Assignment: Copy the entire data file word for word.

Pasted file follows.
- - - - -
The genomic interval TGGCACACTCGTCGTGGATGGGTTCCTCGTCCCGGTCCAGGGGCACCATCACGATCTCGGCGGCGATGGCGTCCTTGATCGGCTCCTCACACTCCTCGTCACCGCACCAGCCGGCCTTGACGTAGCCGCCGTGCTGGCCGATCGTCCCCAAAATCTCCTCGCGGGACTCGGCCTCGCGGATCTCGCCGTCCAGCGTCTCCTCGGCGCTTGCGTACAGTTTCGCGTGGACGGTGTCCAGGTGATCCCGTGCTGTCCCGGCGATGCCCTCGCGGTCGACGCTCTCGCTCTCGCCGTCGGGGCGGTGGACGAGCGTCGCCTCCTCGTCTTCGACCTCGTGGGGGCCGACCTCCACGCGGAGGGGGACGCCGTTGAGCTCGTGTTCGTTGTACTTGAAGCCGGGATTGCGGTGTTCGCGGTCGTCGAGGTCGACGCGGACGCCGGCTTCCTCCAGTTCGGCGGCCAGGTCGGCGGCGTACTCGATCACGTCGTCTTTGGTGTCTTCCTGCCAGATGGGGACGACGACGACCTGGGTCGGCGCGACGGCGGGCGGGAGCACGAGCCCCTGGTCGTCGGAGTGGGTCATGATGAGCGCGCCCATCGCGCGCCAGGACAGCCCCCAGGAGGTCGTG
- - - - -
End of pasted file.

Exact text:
The genomic interval TGGCACACTCGTCGTGGATGGGTTCCTCGTCCCGGTCCAGGGGCACCATCACGATCTCGGCGGCGATGGCGTCCTTGATCGGCTCCTCACACTCCTCGTCACCGCACCAGCCGGCCTTGACGTAGCCGCCGTGCTGGCCGATCGTCCCCAAAATCTCCTCGCGGGACTCGGCCTCGCGGATCTCGCCGTCCAGCGTCTCCTCGGCGCTTGCGTACAGTTTCGCGTGGACGGTGTCCAGGTGATCCCGTGCTGTCCCGGCGATGCCCTCGCGGTCGACGCTCTCGCTCTCGCCGTCGGGGCGGTGGACGAGCGTCGCCTCCTCGTCTTCGACCTCGTGGGGGCCGACCTCCACGCGGAGGGGGACGCCGTTGAGCTCGTGTTCGTTGTACTTGAAGCCGGGATTGCGGTGTTCGCGGTCGTCGAGGTCGACGCGGACGCCGGCTTCCTCCAGTTCGGCGGCCAGGTCGGCGGCGTACTCGATCACGTCGTCTTTGGTGTCTTCCTGCCAGATGGGGACGACGACGACCTGGGTCGGCGCGACGGCGGGCGGGAGCACGAGCCCCTGGTCGTCGGAGTGGGTCATGATGAGCGCGCCCATCGCGCGCCAGGACAGCCCCCAGGAGGTCGTG